How making a will can help give someone peace of mind

None of us like to dwell too much on what happens after we’re gone, and the impact it will have on family and friends. But the fact is, we all get older, and it can make things a lot easier for everyone around you if preparations have been made for when the time comes.

Making a will is one of the most straightforward and practical ways to secure your assets, and decide what happens to them once you pass. Making a will isn’t strictly reserved for the elderly either, and it’s wise to make one as a precaution if you have children, or if you simply want to decide how your property and possessions will be divided amongst close relatives. Again, it’s not something we like to think about, but accidents can happen at any age, so making a will can ensure you’re covered for any situation.

If you want to know more about the different types of will, how to make one, and the many ways it can give you and your loved ones peace of mind; then read on for our handy guide below.

What is a will?

Also called a testament, a will is a legal document drawn up by an individual (the testator), outlining how they would like their property, money and possessions to be divided up following their death. If an individual dies without having made a will, then the estate will be divided up in accordance with the law.

Most wills will also name one or more people as the executor of the state; this is who will manage affairs and ensure that everything is divided up in accordance with the will. There are several different types of will that we will discuss in more detail, below.

Single will

This is the format that most people imagine when they think of a will, and is drawn up by one individual to record their wishes for the distribution of their estate. You can make a single will if you are single, married, or in any other sort of partnership, but some married couples choose to make mirror wills instead (see below for more information).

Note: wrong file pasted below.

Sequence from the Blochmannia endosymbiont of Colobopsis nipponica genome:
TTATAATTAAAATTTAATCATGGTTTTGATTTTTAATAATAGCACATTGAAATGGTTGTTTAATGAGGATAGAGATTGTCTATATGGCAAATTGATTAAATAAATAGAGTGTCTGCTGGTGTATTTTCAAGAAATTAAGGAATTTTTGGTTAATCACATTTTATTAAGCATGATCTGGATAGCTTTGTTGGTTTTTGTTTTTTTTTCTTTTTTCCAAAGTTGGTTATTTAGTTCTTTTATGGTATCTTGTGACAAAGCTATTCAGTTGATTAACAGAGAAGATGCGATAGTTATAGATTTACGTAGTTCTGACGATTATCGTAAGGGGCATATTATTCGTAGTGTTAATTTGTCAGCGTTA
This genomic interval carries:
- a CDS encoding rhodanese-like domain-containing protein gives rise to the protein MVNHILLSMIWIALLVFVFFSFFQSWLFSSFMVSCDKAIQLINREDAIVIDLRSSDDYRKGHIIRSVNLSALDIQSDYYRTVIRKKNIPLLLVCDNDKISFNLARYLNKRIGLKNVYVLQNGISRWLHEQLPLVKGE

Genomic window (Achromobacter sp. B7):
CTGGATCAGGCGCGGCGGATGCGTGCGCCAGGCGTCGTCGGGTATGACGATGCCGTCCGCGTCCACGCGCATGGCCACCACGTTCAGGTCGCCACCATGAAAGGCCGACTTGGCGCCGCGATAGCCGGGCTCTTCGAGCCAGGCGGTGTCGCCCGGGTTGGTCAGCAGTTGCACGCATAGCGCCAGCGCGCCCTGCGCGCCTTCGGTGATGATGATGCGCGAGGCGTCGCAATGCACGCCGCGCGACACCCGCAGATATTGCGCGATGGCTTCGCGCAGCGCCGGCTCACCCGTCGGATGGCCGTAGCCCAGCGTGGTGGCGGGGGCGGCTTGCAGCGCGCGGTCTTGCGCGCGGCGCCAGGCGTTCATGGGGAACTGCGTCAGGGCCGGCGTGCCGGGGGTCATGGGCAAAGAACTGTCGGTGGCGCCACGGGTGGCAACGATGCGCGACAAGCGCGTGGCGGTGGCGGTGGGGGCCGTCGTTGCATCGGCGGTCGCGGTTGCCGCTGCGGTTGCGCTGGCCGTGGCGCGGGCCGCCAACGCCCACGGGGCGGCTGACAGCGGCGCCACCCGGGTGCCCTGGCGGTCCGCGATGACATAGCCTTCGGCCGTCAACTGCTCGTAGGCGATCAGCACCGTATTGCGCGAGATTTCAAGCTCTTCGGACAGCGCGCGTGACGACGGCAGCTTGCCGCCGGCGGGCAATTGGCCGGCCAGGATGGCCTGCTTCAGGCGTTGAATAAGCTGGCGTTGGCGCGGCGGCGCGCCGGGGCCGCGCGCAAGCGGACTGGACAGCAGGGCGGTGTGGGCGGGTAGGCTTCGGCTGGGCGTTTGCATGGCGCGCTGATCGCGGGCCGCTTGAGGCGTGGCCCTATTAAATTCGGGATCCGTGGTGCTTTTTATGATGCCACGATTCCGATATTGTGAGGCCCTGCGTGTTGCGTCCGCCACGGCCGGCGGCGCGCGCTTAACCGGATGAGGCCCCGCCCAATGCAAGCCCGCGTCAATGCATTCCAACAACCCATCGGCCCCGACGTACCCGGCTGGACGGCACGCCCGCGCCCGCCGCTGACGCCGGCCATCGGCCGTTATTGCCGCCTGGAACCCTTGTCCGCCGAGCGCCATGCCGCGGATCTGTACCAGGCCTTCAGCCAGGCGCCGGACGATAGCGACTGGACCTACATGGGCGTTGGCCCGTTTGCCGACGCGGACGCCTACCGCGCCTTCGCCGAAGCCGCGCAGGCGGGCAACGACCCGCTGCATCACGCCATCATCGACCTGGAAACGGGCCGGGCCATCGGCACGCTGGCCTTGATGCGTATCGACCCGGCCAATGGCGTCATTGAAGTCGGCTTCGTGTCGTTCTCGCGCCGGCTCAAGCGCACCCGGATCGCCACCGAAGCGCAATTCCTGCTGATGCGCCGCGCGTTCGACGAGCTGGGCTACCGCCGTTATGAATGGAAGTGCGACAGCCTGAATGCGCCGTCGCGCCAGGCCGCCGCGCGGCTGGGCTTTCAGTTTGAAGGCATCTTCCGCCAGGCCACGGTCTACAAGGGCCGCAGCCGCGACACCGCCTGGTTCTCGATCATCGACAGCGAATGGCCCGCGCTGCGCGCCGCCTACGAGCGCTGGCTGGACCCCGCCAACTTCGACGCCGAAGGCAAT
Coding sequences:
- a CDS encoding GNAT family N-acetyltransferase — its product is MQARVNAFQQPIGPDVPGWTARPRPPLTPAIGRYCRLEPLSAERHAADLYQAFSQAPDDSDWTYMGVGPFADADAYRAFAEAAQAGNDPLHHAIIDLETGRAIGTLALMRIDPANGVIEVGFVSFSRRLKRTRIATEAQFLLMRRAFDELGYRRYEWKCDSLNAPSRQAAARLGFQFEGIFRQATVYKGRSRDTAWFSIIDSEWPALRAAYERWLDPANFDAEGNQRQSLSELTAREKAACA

Mirror wills

This type of will is designed for couples who have almost identical wishes for how they want their assets to be divided. Two separate documents will still be produced, but the contents of the wills ‘mirror’ each other when it comes to important financial decisions (e.g who will get ownership of your house).

You do not have to be married or in a civil partnership to make a mirror will, and many long term unmarried couples choose this option as it’s more cost effective. This type of will offers some flexibility on personal decisions such as funeral arrangements, and it’s important to note that the wills can still be changed without the other partner’s awareness or permission.

Property trust will

This type of will lets you create what’s known as a Trust to look after any property (or shares in property) that you own. You will also appoint someone to manage this Trust (known as a trustee), who manages the property on behalf of a third person (the beneficiary). Many couples use this type of will to protect their property assets and ensure they can be passed down to children or grandchildren, while allowing the trustee to benefit during their lifetime (e.g by living in the property).

In most cases, the trustee (usually the spouse of the deceased) has the right to benefit from any gains generated by the Trust, but once they pass, the beneficiary, (usually children or another family member) will inherit the full share as laid out in the will.

Life interest trust will

This is similar to a property trust will, but allows the will maker to include assets other than property, such as cash, or valuables like jewellery and antiques. You’ll still need to choose trustees and decide who benefits from the Trust during their lifetime, but the underlying capital is protected for the eventual beneficiary of the will.

Living will

A living will is a document which outlines the types of medical treatment and decisions you would like made on your behalf, in the event that you no longer have the capacity to communicate these decisions yourself. The decisions are legally binding, and usually include things such as; whether you want to be resuscitated, decisions about life support, and the types of drugs and medical treatment you’d like to receive.